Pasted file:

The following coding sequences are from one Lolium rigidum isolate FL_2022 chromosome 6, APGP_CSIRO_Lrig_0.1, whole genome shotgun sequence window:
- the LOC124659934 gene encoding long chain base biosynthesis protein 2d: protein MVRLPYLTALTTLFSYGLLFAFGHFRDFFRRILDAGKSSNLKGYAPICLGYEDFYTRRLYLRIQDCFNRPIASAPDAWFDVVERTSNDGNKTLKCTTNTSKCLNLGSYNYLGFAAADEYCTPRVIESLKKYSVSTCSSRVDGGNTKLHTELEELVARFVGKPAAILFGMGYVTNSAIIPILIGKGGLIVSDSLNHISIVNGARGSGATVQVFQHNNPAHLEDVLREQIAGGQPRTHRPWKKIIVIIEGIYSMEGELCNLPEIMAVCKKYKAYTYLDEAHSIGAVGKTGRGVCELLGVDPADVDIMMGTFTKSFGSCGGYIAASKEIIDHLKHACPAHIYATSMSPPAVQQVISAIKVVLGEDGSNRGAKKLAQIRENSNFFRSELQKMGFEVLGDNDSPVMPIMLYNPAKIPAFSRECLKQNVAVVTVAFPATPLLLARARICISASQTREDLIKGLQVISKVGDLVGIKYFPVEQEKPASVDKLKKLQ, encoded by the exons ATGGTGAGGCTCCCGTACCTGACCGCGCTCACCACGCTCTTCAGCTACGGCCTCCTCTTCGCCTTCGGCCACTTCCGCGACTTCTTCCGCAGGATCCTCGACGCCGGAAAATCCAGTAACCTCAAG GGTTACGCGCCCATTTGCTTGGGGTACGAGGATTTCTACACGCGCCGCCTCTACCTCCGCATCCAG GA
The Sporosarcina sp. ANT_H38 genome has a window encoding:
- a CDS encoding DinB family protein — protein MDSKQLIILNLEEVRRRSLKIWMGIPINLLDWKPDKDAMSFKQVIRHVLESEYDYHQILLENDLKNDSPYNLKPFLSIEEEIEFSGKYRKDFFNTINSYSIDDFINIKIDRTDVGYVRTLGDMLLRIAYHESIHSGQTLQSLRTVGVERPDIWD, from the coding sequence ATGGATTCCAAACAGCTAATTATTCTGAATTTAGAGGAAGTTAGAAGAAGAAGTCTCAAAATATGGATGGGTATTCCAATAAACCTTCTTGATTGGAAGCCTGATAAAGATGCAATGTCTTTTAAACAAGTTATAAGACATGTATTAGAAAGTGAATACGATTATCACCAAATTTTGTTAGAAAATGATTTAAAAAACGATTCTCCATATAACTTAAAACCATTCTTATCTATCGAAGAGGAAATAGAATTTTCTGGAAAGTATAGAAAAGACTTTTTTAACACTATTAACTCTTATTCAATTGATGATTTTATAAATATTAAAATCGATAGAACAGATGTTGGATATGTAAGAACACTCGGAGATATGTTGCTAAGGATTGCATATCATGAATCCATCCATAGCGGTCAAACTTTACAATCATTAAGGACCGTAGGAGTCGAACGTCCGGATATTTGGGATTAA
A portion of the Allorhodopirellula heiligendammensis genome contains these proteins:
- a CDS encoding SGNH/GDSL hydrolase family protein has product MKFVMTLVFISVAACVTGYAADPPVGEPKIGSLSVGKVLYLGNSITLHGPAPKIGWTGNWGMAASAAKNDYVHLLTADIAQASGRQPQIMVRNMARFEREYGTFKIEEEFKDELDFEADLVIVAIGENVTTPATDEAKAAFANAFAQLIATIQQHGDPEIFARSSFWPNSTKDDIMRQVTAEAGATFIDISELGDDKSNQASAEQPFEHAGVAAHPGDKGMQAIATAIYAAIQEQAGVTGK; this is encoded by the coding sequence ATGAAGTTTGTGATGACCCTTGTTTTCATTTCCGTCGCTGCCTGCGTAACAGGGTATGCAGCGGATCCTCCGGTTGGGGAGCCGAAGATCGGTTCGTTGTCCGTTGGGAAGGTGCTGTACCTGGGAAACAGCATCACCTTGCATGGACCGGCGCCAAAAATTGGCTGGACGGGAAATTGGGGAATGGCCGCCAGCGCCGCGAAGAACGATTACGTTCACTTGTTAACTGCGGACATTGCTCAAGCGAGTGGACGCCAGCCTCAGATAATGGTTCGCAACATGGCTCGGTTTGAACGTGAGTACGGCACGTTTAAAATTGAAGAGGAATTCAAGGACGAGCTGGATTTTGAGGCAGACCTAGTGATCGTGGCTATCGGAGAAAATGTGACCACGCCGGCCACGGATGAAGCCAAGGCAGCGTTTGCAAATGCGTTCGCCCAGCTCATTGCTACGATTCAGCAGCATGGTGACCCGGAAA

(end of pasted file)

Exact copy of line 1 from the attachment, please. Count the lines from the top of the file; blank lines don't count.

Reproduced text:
The following coding sequences are from one Lolium rigidum isolate FL_2022 chromosome 6, APGP_CSIRO_Lrig_0.1, whole genome shotgun sequence window: